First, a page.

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There is a possible problem with this:

The six numbers may add to more than the total population and the six percentages may add to more than 100 percent because individuals may report more than one race.

Shouldn't it be add UP to?

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Yes, because as it is, it really means the number will pile on top of existing values. In this context, that sense of add to (thereby increasing) does not make sense. What is intended is together amount to, which is add up to. This is only in the semantic sense. Grammar-wise the expressions are still valid, though. – Kris Nov 26 '12 at 11:21
I think "equal" could replace both instances and suffice. – tylerharms Nov 26 '12 at 13:46
In my opinion, both are OK. The numbers add up to 100. The numbers add to 100. Now, with multiply I would just say "The numbers multiply to 100" and not "multiply up". – GEdgar Nov 26 '12 at 15:16

Grammar isn't really the issue here. It's both pedantic and wrong to suppose numbers can only be "added to" other numbers, or "add up to" a total. It's true that in OP's context, "up" would normally be included - for example, the numbers add up to {some total X} is about four times more common than the numbers add to X, but that's just idiomatic preference. Consider...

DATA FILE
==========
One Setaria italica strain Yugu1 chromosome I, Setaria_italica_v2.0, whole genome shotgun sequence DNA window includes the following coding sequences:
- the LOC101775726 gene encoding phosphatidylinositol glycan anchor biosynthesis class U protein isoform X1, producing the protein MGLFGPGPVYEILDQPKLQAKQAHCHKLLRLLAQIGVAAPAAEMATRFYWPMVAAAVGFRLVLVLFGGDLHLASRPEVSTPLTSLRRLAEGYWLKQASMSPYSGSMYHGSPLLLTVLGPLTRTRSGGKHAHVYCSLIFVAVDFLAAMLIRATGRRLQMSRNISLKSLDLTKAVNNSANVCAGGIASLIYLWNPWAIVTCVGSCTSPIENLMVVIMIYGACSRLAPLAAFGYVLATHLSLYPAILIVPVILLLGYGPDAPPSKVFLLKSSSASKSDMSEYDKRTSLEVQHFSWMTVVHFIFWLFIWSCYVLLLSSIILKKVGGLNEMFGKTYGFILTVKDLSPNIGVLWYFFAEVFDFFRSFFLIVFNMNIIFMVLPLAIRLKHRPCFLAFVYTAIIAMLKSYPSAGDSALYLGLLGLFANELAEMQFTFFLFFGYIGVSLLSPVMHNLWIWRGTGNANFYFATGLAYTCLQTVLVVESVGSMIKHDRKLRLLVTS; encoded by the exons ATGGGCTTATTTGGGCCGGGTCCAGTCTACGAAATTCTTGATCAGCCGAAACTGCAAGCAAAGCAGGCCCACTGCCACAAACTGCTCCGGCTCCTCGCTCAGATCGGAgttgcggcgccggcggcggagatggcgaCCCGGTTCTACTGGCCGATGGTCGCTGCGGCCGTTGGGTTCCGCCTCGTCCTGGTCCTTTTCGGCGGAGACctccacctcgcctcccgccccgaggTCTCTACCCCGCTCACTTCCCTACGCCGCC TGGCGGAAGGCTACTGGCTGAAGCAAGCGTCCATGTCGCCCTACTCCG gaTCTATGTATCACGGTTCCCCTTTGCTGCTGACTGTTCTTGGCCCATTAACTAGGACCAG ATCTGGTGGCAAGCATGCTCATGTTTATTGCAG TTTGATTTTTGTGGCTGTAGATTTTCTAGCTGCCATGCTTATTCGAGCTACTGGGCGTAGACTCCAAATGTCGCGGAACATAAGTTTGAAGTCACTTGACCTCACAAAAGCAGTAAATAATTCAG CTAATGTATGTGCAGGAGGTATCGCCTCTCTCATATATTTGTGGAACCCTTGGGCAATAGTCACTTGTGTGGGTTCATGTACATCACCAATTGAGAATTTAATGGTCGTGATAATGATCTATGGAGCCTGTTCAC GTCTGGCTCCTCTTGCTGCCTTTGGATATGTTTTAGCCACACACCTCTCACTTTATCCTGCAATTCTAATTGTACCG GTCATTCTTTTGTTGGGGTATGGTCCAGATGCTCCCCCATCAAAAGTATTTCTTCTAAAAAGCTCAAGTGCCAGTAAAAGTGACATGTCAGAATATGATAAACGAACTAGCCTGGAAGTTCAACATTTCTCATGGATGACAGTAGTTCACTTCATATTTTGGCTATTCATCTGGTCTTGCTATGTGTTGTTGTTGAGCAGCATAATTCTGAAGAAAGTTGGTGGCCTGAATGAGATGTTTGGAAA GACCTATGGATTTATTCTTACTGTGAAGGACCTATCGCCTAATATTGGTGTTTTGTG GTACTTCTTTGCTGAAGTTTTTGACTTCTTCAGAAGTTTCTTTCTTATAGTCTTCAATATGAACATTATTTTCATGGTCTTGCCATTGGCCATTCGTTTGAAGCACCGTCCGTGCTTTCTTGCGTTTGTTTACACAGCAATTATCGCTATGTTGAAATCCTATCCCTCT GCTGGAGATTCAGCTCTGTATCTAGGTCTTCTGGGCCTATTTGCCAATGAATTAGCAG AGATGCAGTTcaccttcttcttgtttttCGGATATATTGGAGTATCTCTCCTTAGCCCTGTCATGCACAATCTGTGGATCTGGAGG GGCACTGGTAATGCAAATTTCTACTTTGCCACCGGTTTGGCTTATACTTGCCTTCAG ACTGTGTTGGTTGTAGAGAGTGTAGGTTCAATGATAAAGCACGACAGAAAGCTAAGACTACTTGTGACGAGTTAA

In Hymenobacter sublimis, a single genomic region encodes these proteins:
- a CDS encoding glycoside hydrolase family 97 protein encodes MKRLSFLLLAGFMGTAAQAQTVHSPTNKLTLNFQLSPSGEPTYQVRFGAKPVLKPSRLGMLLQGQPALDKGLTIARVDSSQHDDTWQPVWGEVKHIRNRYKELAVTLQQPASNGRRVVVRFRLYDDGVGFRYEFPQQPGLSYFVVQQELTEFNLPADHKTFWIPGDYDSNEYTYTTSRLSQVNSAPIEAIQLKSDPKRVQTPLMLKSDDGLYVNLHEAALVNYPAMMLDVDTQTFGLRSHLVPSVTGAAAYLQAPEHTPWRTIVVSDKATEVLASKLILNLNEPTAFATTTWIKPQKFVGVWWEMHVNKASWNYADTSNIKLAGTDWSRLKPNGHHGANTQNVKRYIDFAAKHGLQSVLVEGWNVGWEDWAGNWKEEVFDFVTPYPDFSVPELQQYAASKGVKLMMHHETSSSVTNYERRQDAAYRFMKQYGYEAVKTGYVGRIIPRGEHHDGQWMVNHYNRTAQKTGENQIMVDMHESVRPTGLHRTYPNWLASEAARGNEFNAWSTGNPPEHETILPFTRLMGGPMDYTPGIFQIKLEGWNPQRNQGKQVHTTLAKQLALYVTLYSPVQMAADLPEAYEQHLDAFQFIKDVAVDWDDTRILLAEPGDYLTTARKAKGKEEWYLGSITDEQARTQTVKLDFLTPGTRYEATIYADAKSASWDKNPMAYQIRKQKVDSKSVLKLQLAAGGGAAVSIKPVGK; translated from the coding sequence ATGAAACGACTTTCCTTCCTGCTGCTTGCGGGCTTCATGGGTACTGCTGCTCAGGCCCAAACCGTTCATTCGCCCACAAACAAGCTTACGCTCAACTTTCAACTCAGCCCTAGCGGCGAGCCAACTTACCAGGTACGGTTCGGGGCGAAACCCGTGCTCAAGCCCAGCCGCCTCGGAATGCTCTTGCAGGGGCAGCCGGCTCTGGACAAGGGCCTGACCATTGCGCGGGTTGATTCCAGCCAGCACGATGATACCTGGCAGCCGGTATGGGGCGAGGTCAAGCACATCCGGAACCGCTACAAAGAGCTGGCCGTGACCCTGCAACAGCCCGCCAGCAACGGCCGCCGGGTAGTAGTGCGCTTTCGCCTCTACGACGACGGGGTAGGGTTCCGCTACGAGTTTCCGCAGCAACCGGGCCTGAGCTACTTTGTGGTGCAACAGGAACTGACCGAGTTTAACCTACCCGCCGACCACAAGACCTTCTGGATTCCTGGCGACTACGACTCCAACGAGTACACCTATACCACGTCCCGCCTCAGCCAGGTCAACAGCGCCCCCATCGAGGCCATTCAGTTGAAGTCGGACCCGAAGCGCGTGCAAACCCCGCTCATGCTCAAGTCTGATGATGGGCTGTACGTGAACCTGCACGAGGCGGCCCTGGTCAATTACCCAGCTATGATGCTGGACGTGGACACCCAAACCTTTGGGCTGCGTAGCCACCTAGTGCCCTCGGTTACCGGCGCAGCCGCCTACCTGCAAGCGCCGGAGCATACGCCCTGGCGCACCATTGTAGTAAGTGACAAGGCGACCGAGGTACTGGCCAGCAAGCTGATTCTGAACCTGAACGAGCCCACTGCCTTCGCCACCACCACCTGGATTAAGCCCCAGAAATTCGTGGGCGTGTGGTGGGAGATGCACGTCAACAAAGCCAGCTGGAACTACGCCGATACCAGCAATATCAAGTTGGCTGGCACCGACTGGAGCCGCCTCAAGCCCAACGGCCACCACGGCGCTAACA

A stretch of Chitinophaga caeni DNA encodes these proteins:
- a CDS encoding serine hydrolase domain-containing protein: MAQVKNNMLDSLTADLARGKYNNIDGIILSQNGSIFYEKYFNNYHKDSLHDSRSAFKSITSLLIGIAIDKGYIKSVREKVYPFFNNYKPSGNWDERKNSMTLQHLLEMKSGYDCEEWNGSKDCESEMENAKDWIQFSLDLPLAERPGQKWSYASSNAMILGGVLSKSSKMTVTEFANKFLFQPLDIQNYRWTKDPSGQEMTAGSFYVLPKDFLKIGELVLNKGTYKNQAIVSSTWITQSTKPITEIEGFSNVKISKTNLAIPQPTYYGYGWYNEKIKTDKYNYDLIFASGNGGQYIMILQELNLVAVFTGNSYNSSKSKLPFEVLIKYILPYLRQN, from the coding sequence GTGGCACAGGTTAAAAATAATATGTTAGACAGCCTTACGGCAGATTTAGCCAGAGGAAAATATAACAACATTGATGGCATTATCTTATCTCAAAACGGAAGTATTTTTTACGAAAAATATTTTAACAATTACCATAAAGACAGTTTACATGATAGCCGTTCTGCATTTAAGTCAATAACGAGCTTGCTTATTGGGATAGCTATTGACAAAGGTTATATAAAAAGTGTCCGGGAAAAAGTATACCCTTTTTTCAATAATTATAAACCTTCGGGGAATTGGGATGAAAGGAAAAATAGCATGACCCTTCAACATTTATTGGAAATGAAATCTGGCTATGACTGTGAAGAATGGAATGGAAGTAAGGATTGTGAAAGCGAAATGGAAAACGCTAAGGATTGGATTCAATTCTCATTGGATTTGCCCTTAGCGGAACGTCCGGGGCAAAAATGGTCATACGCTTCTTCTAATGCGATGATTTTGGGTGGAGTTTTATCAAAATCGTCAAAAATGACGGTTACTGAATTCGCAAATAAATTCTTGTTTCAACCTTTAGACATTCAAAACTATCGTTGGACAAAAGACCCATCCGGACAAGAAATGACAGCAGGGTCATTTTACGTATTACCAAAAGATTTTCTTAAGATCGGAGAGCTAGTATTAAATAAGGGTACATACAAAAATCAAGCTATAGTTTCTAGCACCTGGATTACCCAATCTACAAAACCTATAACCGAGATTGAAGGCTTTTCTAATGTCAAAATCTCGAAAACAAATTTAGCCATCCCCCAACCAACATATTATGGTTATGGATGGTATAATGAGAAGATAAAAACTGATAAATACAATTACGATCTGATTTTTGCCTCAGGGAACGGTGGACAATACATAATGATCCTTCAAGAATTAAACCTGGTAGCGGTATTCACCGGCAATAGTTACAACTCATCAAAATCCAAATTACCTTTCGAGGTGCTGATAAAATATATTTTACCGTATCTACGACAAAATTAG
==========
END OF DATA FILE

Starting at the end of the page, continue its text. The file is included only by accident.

He can add up two and two and get five. (17 instances)

OP might be happier if the word sum were used instead - I assume he has no problem with numbers that sum to a total (but there's nothing wrong with numbers that sum up to X either).

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Normally, people say "add to" when they mean to add to an existing or running total, and "add up to" when they mean to calculate a sum from scratch.

"Add the transaction amount to the balance."

"Add up the transaction amounts to calculate the balance."

In the example you give, the meaning is clear, so I wouldn't call it wrong. But it's unconventional. Yes, most English-speakers would write, "The six numbers may add UP to more than the total ..."

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